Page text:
Primecuts – This Week in the Journals

January 29, 2018
Primecuts – This Week in the Journals

By Mariya Rozenblit, MD

Peer Reviewed

The medical community suffered the loss of yet another physician by suicide when a young doctor jumped to her death in New York City last week. There is growing recognition that physicians are at increased risk of suicide compared to the general population. In a recent article in the Washington Post, family physician Dr. Pamela Wible describes her research into physician suicide including the staggering statistic that nearly one million Americans lose their doctors to suicide each year .…

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Tales of Survival: Preserving Empathy for the Caretaker Who Can’t Let Go

January 26, 2018
Tales of Survival:  Preserving Empathy for the Caretaker Who Can’t Let Go

By Scarlett Olivia Murphy, MD

Peer Reviewed

During my recent ICU rotation, I witnessed complicated acts of love between patients and their caretakers as they navigated end-of-life decisions.  I observed many individuals struggle to find the right balance between preserving and palliating their loved one, and I watched patients in turn sacrifice their own comfort to keep their families happy.   When one’s primary obligation is to treat the patient first, this can pose a conundrum, especially when the voice of the patient caretaker becomes louder …

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From the Archives – Fever: Friend or Foe?

January 25, 2018
From the Archives – Fever: Friend or Foe?

Please enjoy this post from the archives, dated November 20, 2013

By Fernando Franco Cuadrado, MD, Julia Hyland Bruno, MD and  Mark D. Schwartz, MD

Faculty Peer Reviewed

When flu season returns, we will all see patients with sniffles, aches and a mild to moderate fever. History, tradition and habit have made the treatment of fevers almost automatic; however, how many of us pause and consider evolutionary principles before recommending acetaminophen for a fever? Could fever have an adaptive function? Are we sure we are …

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Slow Respiration to Lower Blood Pressure

January 24, 2018
Slow Respiration to Lower Blood Pressure

By Omotayo Arowojolu

Peer Reviewed

Approximately 32% of American adults have high blood pressure (>140/90 mmHg),1 or hypertension, and only 54% of these individuals have well-controlled hypertension.2,3 Hypertension costs $48.6 billion each year in healthcare services, medications, and missed days of work. Additionally, one in three Americans have pre-hypertension (120-139/80-89 mmHg) and are considered at risk for developing hypertension.1 These individuals benefit from management of risk factors with changes in diet (reduced sodium), weight loss, increased physical activity, and smoking or alcohol cessation. On the …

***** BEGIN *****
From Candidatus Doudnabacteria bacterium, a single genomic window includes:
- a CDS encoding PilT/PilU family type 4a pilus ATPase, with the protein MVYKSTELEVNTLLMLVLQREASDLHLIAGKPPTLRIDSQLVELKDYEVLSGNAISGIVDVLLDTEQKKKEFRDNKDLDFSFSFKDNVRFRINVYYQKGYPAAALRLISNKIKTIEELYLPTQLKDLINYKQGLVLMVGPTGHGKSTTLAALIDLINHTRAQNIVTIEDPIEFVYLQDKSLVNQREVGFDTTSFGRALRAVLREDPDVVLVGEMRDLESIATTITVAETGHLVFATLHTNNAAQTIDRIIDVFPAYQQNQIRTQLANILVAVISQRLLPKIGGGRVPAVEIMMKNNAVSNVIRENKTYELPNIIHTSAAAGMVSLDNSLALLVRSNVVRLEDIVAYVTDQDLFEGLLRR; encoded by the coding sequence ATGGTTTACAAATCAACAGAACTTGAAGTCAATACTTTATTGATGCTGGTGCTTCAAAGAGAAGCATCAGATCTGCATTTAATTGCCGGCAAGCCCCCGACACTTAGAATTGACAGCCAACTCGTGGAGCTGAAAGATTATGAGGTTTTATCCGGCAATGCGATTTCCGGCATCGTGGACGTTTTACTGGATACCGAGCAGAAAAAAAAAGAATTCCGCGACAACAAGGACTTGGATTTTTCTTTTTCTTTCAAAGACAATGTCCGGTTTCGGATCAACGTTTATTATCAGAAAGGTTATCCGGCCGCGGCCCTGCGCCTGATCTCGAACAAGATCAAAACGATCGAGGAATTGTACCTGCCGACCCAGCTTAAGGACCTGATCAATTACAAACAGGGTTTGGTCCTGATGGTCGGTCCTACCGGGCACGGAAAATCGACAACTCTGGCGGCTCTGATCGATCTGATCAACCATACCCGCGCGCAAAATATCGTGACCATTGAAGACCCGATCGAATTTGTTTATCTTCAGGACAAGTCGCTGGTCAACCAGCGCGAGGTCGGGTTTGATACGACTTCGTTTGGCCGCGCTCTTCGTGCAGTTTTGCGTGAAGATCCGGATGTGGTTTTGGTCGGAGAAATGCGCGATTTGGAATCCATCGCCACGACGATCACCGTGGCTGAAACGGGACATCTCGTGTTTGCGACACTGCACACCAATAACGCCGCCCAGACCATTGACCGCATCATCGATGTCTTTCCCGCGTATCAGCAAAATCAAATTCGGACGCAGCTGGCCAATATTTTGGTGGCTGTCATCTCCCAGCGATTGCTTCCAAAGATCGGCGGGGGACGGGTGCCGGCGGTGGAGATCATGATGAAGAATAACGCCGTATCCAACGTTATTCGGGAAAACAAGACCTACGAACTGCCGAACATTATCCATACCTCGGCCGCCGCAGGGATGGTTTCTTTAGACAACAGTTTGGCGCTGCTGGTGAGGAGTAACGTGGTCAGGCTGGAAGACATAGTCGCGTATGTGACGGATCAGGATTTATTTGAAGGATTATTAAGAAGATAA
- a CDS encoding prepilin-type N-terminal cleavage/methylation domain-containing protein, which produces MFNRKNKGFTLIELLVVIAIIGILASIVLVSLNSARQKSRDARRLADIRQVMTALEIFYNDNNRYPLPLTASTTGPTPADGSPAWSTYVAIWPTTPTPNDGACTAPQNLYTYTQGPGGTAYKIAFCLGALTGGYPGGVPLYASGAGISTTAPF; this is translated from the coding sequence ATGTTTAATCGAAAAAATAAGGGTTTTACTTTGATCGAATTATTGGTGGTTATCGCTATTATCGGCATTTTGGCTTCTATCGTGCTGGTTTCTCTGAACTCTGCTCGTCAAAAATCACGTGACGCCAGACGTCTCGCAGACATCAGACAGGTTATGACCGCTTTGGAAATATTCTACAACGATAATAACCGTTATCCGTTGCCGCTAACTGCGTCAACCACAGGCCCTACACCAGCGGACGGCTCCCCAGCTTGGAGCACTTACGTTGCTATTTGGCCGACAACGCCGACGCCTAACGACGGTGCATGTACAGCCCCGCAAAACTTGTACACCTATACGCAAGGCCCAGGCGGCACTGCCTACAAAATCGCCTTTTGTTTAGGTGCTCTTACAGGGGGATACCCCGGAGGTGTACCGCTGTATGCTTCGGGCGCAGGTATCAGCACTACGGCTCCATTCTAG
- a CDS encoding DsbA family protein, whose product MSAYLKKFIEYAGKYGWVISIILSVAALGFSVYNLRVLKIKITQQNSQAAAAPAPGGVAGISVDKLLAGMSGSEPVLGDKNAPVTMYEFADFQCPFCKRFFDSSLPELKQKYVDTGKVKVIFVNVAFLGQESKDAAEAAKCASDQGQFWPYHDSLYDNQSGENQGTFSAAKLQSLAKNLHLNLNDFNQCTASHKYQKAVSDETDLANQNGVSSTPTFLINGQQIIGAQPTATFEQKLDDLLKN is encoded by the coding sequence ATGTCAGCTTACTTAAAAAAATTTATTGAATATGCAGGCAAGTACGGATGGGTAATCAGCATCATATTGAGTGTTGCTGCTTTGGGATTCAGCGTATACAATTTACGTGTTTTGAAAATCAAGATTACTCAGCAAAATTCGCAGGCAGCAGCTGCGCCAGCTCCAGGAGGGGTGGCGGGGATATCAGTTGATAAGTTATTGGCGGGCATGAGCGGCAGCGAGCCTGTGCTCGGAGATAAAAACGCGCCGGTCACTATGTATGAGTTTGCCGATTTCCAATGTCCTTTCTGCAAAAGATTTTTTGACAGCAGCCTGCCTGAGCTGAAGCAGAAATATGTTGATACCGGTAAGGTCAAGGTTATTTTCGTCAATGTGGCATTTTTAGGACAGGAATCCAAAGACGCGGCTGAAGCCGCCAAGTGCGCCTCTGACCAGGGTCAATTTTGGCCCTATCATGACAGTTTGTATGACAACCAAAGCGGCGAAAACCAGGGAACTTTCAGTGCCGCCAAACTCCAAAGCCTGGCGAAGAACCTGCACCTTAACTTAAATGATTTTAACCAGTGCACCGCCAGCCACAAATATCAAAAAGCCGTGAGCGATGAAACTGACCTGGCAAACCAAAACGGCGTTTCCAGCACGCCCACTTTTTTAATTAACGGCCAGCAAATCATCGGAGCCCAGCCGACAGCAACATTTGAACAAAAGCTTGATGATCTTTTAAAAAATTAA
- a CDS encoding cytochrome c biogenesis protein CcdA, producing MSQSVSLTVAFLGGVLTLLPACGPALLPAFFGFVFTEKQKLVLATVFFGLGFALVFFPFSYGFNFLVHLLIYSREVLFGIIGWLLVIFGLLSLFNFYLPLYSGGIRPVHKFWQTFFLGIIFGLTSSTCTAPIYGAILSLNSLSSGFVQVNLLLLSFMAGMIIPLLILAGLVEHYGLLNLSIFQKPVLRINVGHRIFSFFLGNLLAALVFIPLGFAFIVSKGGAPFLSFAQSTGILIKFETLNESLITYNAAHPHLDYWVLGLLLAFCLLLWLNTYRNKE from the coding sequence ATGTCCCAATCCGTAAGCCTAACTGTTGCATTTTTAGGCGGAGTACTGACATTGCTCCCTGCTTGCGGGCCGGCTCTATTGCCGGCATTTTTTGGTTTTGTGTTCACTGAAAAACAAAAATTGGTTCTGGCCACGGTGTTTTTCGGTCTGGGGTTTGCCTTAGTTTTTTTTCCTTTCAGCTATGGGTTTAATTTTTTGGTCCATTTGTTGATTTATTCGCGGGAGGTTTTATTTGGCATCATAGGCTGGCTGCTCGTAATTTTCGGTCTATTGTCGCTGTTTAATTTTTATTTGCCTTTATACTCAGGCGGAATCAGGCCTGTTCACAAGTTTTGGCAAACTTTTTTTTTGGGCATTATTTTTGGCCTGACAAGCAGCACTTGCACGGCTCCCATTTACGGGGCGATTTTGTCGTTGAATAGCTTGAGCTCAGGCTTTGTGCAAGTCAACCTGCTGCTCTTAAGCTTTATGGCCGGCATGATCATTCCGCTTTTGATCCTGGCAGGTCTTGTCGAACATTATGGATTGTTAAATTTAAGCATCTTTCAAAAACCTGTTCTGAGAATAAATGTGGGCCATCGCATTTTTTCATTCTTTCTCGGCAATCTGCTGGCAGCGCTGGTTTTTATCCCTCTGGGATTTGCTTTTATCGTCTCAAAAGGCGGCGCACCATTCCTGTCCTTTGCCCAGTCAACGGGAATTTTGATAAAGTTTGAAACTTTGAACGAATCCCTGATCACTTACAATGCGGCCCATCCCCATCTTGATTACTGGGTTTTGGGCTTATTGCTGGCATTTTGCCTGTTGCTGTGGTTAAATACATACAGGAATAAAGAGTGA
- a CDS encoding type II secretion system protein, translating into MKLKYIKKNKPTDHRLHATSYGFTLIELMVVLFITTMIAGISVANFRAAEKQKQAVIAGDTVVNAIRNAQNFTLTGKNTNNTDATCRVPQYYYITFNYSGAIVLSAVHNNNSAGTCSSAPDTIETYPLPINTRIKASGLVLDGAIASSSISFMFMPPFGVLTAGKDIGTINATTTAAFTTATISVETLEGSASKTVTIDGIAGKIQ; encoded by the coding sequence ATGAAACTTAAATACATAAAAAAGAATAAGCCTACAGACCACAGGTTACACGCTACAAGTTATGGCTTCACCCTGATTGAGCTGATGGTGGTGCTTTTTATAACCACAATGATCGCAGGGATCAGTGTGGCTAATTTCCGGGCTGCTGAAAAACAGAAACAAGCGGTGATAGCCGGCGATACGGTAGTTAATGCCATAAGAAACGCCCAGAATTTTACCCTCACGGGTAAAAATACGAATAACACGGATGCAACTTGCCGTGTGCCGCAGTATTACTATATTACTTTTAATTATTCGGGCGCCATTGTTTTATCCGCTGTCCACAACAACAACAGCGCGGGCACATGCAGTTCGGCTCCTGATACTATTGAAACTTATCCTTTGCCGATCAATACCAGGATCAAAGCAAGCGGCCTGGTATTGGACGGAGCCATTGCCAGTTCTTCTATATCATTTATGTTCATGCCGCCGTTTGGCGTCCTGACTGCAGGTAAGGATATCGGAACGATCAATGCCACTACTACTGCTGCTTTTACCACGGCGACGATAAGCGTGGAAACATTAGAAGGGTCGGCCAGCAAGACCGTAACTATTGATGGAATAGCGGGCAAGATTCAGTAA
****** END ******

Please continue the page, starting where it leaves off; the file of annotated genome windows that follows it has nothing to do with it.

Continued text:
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Primecuts – This Week in the Journals

January 22, 2018
Primecuts – This Week in the Journals

By Scott Butler, MD 

Peer Reviewed

Could requiring Medicaid recipients to engage in community activities or work as a condition for eligibility improve health outcomes?  The Trump administration is planning to allow states to impose such requirements, much as they do for other programs such as food stamps and welfare1.  These conditions could be met by engaging in voluntary activities, attending school or caring for the elderly.  Given the recognized correlation between earnings and improved health outcomes, administration officials contend that the requirements themselves will …

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Tales of Survival: Fury and Forgiveness in the ED

January 19, 2018
Tales of Survival: Fury and Forgiveness in the ED

By Kate Otto Chebly

Peer Reviewed

“She refused the ultrasound!” my resident announced with exasperation, updating our attending on 17-year old, pregnant Mariana, who arrived four hours ago with abdominal pain and an unpleasant attitude that rubbed nearly everyone wrong way.

We could hear the crescendo of Mariana’s expletives from the hallway, as patient transport wheeled her back into our Emergency Department. “That bitch tried to stick a wand inside me!” she yelled out, to no one in particular, to everyone around her. “You all …

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A Critique of the ACGME Resident Work Hour Regulation Update

January 18, 2018
A Critique of the ACGME Resident Work Hour Regulation Update

By Simon Rodier

Peer Reviewed

On March 10, 2017, the Accreditation Council for Graduate Medical Education (ACGME) announced a controversial decision. They decided that, effective July 1, 2017, the maximum work shift for medical interns would increase from 16 to 24 hours. Work hour restriction is a decades-old debate in medicine that raises many valid arguments on both sides of the fence. Was increasing the work hour limit from 16 to 24 the right decision?

Investigations into the effects of long work hours of resident …

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Core IM: 5 Pearls on Chronic Hepatitis B Part 1

January 17, 2018

By Amy Shen Tang MD, Marty Fried MD and Shreya P. Trivedi MD; Illustration by Mike Natter MD.  Quiz yourself on the following 5 Pearls on Chronic Hepatitis B (HBV)

Time Stamps

  1. What are the most common ways HBV is transmitted and how can we use this to prioritize screening? (3:37)
    1. Who is at risk for HBV reactivation?
  2. What tests do you order when screening for HBV?   (10:48)
    1. In which populations is HBV vaccination recommended?
  3. What are the four possible meanings of an isolated positive total anti-HBc? (13:55)
  4. In an asymptomatic adult, is it necessary to send an anti-HBc IgM to distinguish acute from chronic HBV infection? (15:01)
  5. What are the implications of seroconversion of HBeAg from positive to negative? (16:19)

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